In the context of 2 primary care physician–led accountable care organizations, Medicare Annual Wellness Visits were associated with lower healthcare costs and improved clinical care quality for beneficiaries.
Objectives: Although use of the Medicare Annual Wellness Visit (AWV) is increasing nationally, it remains unclear whether it can help contain healthcare costs and improve quality. In the context of 2 primary care physician—led accountable care organizations (ACOs), we tested the hypothesis that AWVs can improve healthcare costs and clinical quality.
Study Design: A retrospective cohort study using propensity score matching and quasi-experimental difference-in-differences regression models comparing the differential changes in cost, emergency department (ED) visits, and hospitalizations for those who received an AWV versus those who did not from before until after the AWV. Logistic regressions were used for quality measures.
Methods: Between 2014 and 2016, we examined the association of an AWV with healthcare costs, ED visits, hospitalizations, and clinical quality measures. The sample included Medicare beneficiaries attributed to providers across 44 primary care clinics participating in 2 ACOs.
Results: Among 8917 Medicare beneficiaries, an AWV was associated with significantly reduced spending on hospital acute care and outpatient services. Patients who received an AWV in the index month experienced a 5.7% reduction in adjusted total healthcare costs over the ensuing 11 months, with the greatest effect seen for patients in the highest hierarchical condition category risk quartile. AWVs were not associated with ED visits or hospitalizations. Beneficiaries who had an AWV were also more likely to receive recommended preventive clinical services.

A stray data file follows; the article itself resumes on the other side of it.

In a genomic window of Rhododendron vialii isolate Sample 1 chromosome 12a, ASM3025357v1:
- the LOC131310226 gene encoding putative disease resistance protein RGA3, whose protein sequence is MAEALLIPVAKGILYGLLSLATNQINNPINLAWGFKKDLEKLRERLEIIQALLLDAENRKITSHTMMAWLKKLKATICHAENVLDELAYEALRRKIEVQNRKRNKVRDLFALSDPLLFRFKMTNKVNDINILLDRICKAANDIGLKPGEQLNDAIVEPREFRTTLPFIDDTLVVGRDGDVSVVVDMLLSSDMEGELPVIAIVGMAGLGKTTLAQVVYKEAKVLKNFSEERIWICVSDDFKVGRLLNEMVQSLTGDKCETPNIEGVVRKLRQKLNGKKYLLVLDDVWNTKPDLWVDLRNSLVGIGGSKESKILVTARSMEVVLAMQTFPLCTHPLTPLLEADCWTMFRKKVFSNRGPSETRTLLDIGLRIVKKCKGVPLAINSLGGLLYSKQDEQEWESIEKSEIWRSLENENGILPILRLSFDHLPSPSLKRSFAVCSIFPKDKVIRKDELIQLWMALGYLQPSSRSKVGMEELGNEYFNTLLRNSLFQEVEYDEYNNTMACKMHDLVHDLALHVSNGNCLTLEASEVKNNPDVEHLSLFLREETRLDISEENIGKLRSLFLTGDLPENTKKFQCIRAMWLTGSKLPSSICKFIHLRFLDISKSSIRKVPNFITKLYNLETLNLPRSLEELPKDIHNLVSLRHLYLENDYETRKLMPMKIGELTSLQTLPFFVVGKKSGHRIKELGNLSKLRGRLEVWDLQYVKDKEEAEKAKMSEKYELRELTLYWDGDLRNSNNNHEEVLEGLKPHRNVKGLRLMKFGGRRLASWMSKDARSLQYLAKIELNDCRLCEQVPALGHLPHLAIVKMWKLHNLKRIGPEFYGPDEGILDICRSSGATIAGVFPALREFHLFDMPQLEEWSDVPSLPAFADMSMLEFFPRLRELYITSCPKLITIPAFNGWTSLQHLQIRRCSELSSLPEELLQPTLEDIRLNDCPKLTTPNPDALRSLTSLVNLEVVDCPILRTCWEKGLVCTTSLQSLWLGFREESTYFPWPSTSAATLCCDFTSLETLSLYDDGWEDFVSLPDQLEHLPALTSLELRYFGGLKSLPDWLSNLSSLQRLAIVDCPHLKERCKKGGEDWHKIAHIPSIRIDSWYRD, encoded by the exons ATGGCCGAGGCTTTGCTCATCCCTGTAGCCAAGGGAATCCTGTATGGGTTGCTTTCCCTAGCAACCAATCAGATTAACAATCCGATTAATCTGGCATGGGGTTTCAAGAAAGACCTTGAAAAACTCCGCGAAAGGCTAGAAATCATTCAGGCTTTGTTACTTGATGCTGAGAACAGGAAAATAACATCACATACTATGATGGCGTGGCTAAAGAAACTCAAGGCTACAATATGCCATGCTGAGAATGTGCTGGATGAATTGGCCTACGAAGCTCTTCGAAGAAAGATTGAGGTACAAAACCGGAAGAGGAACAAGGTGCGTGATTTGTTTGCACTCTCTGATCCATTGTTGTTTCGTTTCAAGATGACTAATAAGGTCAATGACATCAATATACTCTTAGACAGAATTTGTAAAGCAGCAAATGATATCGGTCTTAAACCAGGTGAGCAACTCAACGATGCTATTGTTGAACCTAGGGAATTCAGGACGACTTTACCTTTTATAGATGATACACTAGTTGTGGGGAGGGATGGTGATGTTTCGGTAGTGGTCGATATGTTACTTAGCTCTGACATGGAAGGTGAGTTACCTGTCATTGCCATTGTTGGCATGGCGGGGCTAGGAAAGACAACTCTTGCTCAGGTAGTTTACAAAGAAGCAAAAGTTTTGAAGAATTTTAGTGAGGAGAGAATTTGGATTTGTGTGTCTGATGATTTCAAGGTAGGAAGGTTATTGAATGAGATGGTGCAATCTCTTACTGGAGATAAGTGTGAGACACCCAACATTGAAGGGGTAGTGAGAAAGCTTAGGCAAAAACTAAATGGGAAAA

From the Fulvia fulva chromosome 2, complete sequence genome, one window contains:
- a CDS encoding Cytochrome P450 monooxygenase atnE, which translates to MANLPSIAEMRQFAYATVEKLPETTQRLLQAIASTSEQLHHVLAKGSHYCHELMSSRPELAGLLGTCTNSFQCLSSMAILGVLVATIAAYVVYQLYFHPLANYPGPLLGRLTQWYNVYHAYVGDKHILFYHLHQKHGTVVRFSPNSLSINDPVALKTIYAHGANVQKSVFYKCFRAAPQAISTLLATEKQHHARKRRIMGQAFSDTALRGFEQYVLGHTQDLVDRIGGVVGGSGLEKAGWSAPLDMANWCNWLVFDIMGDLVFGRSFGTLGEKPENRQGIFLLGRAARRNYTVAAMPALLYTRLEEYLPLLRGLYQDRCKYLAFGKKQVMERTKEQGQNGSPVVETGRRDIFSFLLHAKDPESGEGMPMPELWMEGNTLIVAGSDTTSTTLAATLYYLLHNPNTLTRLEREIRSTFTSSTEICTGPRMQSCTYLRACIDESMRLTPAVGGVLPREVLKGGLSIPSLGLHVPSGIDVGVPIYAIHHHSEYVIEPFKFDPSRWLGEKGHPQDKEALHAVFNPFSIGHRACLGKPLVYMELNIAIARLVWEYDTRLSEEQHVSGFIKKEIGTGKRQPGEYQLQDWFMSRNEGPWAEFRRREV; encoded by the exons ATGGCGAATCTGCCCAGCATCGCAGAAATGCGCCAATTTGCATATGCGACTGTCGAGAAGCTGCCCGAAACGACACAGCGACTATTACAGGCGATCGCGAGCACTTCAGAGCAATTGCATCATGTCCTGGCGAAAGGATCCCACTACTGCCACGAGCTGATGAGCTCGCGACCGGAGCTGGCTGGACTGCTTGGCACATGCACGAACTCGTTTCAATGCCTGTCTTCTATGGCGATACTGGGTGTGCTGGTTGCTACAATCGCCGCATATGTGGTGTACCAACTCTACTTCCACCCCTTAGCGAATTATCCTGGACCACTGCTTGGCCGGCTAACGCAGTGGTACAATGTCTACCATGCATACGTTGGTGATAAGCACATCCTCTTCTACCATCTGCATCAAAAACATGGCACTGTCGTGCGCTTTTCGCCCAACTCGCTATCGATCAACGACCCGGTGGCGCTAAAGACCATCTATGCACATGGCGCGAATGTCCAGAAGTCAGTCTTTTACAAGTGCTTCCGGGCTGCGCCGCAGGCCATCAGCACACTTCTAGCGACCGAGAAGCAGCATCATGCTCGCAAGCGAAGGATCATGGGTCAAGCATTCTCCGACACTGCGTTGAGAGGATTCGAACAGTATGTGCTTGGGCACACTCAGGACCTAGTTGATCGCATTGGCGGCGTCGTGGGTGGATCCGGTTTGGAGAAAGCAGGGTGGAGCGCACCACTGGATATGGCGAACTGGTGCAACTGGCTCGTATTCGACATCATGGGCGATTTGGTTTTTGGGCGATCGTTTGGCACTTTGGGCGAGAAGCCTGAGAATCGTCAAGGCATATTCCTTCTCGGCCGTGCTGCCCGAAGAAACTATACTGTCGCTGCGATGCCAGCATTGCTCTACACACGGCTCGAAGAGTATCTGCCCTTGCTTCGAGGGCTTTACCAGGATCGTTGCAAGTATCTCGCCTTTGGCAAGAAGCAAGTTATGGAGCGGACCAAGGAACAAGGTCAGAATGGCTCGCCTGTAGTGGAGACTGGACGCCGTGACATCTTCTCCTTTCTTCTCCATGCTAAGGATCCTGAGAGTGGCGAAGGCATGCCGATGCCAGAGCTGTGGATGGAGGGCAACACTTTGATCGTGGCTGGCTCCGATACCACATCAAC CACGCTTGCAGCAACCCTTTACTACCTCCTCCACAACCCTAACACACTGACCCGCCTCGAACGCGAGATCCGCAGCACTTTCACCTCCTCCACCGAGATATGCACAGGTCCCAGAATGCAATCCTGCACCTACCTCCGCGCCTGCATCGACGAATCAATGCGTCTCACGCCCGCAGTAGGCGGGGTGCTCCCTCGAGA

Conclusions: In a setting that prioritizes care coordination and utilization management, AWVs have the potential to improve healthcare quality and reduce cost.
Am J Manag Care. 2019;25(3):e76-e82View an infographic of this abstract here.Takeaway Points
In the context of 2 primary care physician (PCP)—led accountable care organizations, Medicare Annual Wellness Visits (AWVs) were associated with lower healthcare costs and improved clinical care quality for beneficiaries.
The Annual Wellness Visit (AWV) was introduced in 2011 by Medicare and made available to all eligible beneficiaries without deductibles or co-payments. Unlike a traditional periodic health examination or annual physical, which may be performed without a specified protocol,1-4 the AWV includes a list of required components5 that prioritize preventive care and investing in the relationship with the patient rather than addressing acute complaints or chronic disease (Table 1). It includes assessing risk factors, inquiring about care support, creating a personalized care plan, and educating beneficiaries on how to maintain their health outside of an acute illness episode.6-8 Notably, the only physical examinations required of the visit are blood pressure measurement and height/weight measurement for body mass index (BMI), reflecting the US Preventive Services Task Force’s recommendation against routine physical examinations for asymptomatic adults 65 years or older.9
Previous work has demonstrated growing adoption of AWVs since their introduction, but modest use overall,10-12 with 7% of Medicare beneficiaries receiving an AWV in 2011, increasing to 16% in 2014.13 More than 90% of AWVs nationally in 2014 were performed by a primary care physician (PCP).13 Although utilization of the service is increasing, the benefits of an AWV for improving patient outcomes and controlling healthcare costs continue to be debated.14-16 This lack of evidence regarding the possible impact of AWVs on important outcomes restrains providers and policy makers from optimally using the service.
In order to address these gaps, we examined the association of an AWV with healthcare costs, utilization, and measures of clinical quality among beneficiaries cared for by 2 PCP-led accountable care organizations (ACOs). We focused on beneficiaries cared for by PCPs in the ACOs formed in 2015 by Aledade, a national network of independent practices.17-21 Aledade has prioritized AWVs to improve quality and focus a primary care relationship on preventing adverse health events. It has supported its partners in performing AWVs by identifying high-risk beneficiaries, building user-friendly technology to schedule AWVs with these beneficiaries, providing face-to-face practice transformation support to optimize workflows, implementing templates in the electronic health record (EHR), providing data tools to support performance monitoring, and facilitating best practice sharing across a network of doctors.22 Evaluating the AWV in the context of a highly motivated and supported physician network leads to greater understanding of how AWVs can contribute to improving healthcare quality and reducing costs under optimal conditions.
Study Design and Sample